Note, your data file can be dynamic. This means you can load data from php, asp or any other script which could access data base and generate data you need. This tutorial explains how you can use PHP to get data from mySQL data base and generate JSON string which can by used by the chart.

Parsing data

Delete alert(data); line so it won’t bug you anymore. Next we’ll split our data into rows. As new line can be “marked” as n, also as r and as rn, first we’ll replace r and rn into n, and only then split data string. The following lines should go to the parseCSV method:

//replace UNIX new lines
data = data.replace (/rn/g, "n");
//replace MAC new lines
data = data.replace (/r/g, "n");
//split into rows
var rows = data.split("n");

Now we have array of rows and we’ll loop through this array to extract data. Before this, I declared variable dataProvider in the top of the script. Below is full script which loads and parses data:

// loop through all rows
for (var i = 0; i < rows.length; i++) {
    // this line helps to skip empty rows
    if (rows[i]) {
        // our columns are separated by comma
        var column = rows[i].split(",");

        // column is array now
        // first item is date
        var date = column[0];
        // second item is value of the second column
        var value = column[1];

        // create object which contains all these items:
        var dataObject = {
            date: date,
            visits: value
        // add object to chartData array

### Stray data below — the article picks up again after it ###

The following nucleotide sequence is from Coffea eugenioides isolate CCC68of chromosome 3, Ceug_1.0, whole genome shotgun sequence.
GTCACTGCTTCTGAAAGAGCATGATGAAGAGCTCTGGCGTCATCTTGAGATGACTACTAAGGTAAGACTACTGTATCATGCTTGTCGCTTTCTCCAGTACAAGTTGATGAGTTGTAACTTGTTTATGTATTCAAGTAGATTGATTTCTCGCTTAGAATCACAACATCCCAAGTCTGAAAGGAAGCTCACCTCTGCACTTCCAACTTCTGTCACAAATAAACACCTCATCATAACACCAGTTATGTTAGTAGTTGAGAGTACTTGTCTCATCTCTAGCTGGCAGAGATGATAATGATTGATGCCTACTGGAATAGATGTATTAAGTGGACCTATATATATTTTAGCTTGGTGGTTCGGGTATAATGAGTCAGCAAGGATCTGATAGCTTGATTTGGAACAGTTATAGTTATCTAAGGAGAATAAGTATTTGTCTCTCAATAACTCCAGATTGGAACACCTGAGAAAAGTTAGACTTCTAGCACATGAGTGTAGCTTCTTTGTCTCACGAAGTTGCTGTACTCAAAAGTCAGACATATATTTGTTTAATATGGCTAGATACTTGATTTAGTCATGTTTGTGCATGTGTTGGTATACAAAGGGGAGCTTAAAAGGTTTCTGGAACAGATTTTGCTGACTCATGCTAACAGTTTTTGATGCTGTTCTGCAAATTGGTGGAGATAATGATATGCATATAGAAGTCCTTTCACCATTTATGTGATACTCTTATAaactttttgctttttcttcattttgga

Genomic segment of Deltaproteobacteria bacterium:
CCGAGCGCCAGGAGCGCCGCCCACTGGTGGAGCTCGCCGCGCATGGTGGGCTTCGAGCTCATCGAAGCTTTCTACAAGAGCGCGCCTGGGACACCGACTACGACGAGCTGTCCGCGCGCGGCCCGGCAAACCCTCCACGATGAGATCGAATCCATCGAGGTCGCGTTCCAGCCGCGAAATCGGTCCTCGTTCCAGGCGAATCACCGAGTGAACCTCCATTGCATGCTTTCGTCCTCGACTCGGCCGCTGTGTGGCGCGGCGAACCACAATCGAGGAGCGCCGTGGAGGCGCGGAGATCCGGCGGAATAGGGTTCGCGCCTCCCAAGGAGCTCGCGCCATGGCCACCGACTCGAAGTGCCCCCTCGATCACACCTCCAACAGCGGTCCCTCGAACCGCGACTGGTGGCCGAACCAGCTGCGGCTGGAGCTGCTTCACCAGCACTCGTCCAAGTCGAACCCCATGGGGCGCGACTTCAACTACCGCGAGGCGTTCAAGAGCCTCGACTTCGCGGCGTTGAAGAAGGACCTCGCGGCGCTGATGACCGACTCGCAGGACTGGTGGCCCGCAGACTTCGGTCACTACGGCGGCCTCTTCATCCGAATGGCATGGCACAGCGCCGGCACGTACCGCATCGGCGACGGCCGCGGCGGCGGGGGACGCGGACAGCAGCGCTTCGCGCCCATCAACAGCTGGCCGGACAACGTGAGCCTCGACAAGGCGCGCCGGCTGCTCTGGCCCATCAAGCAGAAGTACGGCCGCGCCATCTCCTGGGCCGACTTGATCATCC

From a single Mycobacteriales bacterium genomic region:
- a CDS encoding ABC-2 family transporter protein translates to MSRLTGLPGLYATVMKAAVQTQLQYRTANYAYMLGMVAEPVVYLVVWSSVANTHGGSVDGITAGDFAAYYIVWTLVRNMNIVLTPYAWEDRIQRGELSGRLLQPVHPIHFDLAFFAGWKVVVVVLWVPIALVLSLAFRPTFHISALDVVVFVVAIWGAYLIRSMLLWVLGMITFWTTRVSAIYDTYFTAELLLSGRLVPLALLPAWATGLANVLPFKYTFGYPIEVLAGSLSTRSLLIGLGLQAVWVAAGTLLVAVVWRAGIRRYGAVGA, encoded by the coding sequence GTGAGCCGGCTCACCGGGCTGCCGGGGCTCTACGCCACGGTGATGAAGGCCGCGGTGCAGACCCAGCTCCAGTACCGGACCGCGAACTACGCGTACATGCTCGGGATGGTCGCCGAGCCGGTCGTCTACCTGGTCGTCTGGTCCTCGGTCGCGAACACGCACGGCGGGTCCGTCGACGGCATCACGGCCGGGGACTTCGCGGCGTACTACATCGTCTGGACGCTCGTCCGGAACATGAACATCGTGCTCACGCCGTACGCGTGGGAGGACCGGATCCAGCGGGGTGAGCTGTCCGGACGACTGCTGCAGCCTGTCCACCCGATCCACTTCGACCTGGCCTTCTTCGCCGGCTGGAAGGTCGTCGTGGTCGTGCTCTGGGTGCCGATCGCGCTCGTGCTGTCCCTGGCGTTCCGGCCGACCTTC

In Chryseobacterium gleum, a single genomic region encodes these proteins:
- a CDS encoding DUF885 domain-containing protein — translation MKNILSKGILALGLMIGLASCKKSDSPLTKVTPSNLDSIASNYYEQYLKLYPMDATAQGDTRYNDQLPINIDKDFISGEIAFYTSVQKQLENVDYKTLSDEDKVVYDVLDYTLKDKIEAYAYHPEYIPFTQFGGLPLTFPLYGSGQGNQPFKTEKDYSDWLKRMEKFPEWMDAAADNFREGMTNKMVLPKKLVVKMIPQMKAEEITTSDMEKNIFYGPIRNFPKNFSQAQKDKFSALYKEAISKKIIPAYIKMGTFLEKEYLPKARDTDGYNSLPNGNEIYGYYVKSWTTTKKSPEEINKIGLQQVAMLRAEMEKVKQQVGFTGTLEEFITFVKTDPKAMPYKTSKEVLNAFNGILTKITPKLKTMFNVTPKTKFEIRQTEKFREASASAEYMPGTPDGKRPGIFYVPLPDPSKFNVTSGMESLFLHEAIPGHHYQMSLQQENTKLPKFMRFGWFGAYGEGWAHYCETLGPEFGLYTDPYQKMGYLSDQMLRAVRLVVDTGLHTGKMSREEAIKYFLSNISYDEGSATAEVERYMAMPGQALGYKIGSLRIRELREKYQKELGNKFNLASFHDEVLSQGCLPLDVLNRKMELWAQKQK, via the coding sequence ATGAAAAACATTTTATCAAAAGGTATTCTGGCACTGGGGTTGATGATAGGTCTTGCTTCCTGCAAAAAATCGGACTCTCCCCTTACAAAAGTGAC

I called the value field in the data "visits", because we already have a graph created with valueField set as "visits". It’s up to you how you want to call it. However don’t forget to change graph.valueField if you use a different name. Same with "date" field – you can give any name to it, but then you should also change chart.categoryField value.

If you analyze the code of the chart, you’ll notice this line: categoryAxis.parseDates = true; - this means our chart parses dates. When chart parses dates, you have two options 1) pass category values as Date objects; 2) set data date format for the chart. As our original example used date objects, and when we loaded data, we have simple date strings, we have to do the 2nd option. So you should add this line:

chart.dataDateFormat = "YYYY-MM-DD";

Side note – some users might notice, that in this particular case the chart will work even without this line. This happens because this particular date format is parsed automatically by modern browsers, however if we have used a different  date format, the chart won’t work. It won’t work on IE8 and older too.

As our chart is already created, and even chartData variable set as data provider of a chart, all we need to do after data is parsed, is to call:


Now, open your html in browser and you should see this:


And here is a working example of all what we've done here.